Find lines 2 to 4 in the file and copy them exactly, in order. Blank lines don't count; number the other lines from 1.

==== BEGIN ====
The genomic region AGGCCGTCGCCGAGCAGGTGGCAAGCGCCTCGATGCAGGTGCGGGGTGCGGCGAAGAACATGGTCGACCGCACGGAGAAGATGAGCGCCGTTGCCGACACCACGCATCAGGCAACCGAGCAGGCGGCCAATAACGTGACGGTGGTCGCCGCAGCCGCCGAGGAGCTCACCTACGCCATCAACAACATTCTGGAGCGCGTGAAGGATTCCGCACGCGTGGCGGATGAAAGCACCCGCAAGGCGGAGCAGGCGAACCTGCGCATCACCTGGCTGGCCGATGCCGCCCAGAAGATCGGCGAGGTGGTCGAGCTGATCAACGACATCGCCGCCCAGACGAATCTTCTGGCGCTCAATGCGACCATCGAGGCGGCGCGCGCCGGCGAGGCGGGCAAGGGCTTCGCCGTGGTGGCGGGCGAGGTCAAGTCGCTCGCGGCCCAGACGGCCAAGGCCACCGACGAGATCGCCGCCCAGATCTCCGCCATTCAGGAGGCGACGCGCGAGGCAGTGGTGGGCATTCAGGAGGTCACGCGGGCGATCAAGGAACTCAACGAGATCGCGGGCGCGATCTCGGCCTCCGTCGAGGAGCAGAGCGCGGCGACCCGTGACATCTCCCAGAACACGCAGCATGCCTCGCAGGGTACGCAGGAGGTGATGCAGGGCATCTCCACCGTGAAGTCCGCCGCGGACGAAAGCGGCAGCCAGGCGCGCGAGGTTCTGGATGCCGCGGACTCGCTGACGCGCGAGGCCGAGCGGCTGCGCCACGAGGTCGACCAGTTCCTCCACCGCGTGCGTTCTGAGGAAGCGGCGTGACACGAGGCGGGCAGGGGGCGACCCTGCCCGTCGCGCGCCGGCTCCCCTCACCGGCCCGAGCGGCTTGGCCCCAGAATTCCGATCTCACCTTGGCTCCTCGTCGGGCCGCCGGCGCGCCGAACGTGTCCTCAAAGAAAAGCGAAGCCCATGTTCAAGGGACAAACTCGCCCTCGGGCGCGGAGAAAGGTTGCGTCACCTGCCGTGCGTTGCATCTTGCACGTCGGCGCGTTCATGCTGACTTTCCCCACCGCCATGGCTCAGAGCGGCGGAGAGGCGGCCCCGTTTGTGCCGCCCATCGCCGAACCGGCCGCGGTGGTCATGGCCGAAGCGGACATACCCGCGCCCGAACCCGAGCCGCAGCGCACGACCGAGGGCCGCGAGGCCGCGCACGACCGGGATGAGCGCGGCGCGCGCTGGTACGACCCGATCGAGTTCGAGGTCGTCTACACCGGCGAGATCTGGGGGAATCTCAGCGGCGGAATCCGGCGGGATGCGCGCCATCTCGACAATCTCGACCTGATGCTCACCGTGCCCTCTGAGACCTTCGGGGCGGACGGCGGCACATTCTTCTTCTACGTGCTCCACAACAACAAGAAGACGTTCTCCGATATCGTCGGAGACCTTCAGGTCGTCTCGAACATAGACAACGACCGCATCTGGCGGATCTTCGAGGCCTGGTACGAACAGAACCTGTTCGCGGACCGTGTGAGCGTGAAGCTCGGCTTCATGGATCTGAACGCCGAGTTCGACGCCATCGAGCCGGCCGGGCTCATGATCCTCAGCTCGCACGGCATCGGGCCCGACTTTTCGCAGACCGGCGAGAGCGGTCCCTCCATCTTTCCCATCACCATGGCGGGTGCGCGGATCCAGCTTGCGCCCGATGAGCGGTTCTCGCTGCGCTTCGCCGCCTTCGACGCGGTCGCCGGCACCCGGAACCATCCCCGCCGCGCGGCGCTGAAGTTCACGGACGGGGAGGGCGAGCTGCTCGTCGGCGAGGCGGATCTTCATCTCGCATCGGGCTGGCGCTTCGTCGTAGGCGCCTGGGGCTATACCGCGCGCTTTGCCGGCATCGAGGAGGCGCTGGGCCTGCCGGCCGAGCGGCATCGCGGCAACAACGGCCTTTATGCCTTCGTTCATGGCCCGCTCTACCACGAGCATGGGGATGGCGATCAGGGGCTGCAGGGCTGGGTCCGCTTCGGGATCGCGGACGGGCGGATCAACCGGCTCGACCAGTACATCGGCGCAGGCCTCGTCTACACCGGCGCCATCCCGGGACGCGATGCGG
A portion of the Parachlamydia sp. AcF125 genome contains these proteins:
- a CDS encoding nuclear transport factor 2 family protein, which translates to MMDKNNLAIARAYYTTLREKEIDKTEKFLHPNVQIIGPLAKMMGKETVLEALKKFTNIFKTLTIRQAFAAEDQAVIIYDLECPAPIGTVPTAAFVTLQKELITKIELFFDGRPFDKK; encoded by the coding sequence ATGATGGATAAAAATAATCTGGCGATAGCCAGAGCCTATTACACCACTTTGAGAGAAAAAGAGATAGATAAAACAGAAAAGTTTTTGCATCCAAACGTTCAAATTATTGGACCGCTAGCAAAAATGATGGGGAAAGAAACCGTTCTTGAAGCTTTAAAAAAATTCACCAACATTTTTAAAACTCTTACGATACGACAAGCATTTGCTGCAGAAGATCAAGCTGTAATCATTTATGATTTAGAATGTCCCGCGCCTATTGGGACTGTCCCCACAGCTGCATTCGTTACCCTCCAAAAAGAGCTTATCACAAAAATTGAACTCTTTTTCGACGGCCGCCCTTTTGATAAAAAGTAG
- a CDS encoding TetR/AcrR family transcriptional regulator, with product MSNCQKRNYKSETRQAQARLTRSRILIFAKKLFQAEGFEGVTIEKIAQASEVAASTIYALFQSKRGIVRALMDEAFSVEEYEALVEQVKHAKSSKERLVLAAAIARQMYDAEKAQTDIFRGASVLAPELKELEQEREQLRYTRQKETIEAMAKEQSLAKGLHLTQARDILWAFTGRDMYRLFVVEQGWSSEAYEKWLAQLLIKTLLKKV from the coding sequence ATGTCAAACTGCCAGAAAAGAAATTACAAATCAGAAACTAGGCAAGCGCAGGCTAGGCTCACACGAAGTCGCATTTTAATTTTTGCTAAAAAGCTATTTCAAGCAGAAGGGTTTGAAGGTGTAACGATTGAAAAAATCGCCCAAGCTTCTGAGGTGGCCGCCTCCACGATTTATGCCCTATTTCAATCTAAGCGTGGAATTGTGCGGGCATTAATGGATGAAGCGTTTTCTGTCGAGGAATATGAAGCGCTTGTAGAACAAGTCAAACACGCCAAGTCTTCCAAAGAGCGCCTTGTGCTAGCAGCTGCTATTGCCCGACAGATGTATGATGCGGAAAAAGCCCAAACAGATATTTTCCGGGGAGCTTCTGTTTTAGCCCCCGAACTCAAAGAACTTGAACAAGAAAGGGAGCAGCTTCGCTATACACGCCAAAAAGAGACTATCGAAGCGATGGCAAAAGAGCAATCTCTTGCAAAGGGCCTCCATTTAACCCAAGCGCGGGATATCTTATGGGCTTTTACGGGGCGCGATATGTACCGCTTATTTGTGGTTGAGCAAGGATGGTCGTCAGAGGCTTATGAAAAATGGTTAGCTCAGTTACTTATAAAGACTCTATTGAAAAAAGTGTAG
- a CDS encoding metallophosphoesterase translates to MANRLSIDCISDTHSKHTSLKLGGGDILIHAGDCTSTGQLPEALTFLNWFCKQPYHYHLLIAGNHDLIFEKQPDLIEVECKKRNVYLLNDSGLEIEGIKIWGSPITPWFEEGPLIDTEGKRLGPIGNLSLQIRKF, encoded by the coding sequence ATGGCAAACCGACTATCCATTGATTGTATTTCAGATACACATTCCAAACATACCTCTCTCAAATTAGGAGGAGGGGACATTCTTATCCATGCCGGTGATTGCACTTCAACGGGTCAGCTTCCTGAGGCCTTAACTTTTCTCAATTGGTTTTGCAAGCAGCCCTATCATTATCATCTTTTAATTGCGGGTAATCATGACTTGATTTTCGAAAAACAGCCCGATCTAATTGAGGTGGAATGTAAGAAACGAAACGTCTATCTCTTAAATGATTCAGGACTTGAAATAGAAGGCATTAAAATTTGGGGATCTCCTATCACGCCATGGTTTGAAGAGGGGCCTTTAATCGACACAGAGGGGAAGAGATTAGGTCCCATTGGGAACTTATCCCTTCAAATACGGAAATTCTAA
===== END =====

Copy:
A portion of the Parachlamydia sp. AcF125 genome contains these proteins:
- a CDS encoding nuclear transport factor 2 family protein, which translates to MMDKNNLAIARAYYTTLREKEIDKTEKFLHPNVQIIGPLAKMMGKETVLEALKKFTNIFKTLTIRQAFAAEDQAVIIYDLECPAPIGTVPTAAFVTLQKELITKIELFFDGRPFDKK; encoded by the coding sequence ATGATGGATAAAAATAATCTGGCGATAGCCAGAGCCTATTACACCACTTTGAGAGAAAAAGAGATAGATAAAACAGAAAAGTTTTTGCATCCAAACGTTCAAATTATTGGACCGCTAGCAAAAATGATGGGGAAAGAAACCGTTCTTGAAGCTTTAAAAAAATTCACCAACATTTTTAAAACTCTTACGATACGACAAGCATTTGCTGCAGAAGATCAAGCTGTAATCATTTATGATTTAGAATGTCCCGCGCCTATTGGGACTGTCCCCACAGCTGCATTCGTTACCCTCCAAAAAGAGCTTATCACAAAAATTGAACTCTTTTTCGACGGCCGCCCTTTTGATAAAAAGTAG
- a CDS encoding TetR/AcrR family transcriptional regulator, with product MSNCQKRNYKSETRQAQARLTRSRILIFAKKLFQAEGFEGVTIEKIAQASEVAASTIYALFQSKRGIVRALMDEAFSVEEYEALVEQVKHAKSSKERLVLAAAIARQMYDAEKAQTDIFRGASVLAPELKELEQEREQLRYTRQKETIEAMAKEQSLAKGLHLTQARDILWAFTGRDMYRLFVVEQGWSSEAYEKWLAQLLIKTLLKKV from the coding sequence ATGTCAAACTGCCAGAAAAGAAATTACAAATCAGAAACTAGGCAAGCGCAGGCTAGGCTCACACGAAGTCGCATTTTAATTTTTGCTAAAAAGCTATTTCAAGCAGAAGGGTTTGAAGGTGTAACGATTGAAAAAATCGCCCAAGCTTCTGAGGTGGCCGCCTCCACGATTTATGCCCTATTTCAATCTAAGCGTGGAATTGTGCGGGCATTAATGGATGAAGCGTTTTCTGTCGAGGAATATGAAGCGCTTGTAGAACAAGTCAAACACGCCAAGTCTTCCAAAGAGCGCCTTGTGCTAGCAGCTGCTATTGCCCGACAGATGTATGATGCGGAAAAAGCCCAAACAGATATTTTCCGGGGAGCTTCTGTTTTAGCCCCCGAACTCAAAGAACTTGAACAAGAAAGGGAGCAGCTTCGCTATACACGCCAAAAAGAGACTATCGAAGCGATGGCAAAAGAGCAATCTCTTGCAAAGGGCCTCCATTTAACCCAAGCGCGGGATATCTTATGGGCTTTTACGGGGCGCGATATGTACCGCTTATTTGTGGTTGAGCAAGGATGGTCGTCAGAGGCTTATGAAAAATGGTTAGCTCAGTTACTTATAAAGACTCTATTGAAAAAAGTGTAG